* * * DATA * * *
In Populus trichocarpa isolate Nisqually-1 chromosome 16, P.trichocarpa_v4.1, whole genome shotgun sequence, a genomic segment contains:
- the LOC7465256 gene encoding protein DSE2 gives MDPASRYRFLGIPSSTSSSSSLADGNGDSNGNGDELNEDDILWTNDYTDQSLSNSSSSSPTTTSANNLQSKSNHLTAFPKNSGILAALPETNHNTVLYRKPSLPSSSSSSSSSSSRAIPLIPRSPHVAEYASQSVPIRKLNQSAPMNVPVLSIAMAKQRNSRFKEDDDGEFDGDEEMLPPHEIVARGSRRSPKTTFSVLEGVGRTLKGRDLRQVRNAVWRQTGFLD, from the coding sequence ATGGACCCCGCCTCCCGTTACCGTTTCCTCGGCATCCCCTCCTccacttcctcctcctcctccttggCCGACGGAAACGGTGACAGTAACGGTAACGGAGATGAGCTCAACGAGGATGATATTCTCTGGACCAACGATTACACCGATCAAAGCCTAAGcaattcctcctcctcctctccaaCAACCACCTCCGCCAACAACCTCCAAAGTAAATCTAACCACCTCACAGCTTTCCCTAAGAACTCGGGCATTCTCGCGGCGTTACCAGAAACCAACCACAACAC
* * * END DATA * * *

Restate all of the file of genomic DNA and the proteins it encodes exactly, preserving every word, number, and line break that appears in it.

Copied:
In Populus trichocarpa isolate Nisqually-1 chromosome 16, P.trichocarpa_v4.1, whole genome shotgun sequence, a genomic segment contains:
- the LOC7465256 gene encoding protein DSE2 gives MDPASRYRFLGIPSSTSSSSSLADGNGDSNGNGDELNEDDILWTNDYTDQSLSNSSSSSPTTTSANNLQSKSNHLTAFPKNSGILAALPETNHNTVLYRKPSLPSSSSSSSSSSSRAIPLIPRSPHVAEYASQSVPIRKLNQSAPMNVPVLSIAMAKQRNSRFKEDDDGEFDGDEEMLPPHEIVARGSRRSPKTTFSVLEGVGRTLKGRDLRQVRNAVWRQTGFLD, from the coding sequence ATGGACCCCGCCTCCCGTTACCGTTTCCTCGGCATCCCCTCCTccacttcctcctcctcctccttggCCGACGGAAACGGTGACAGTAACGGTAACGGAGATGAGCTCAACGAGGATGATATTCTCTGGACCAACGATTACACCGATCAAAGCCTAAGcaattcctcctcctcctctccaaCAACCACCTCCGCCAACAACCTCCAAAGTAAATCTAACCACCTCACAGCTTTCCCTAAGAACTCGGGCATTCTCGCGGCGTTACCAGAAACCAACCACAACAC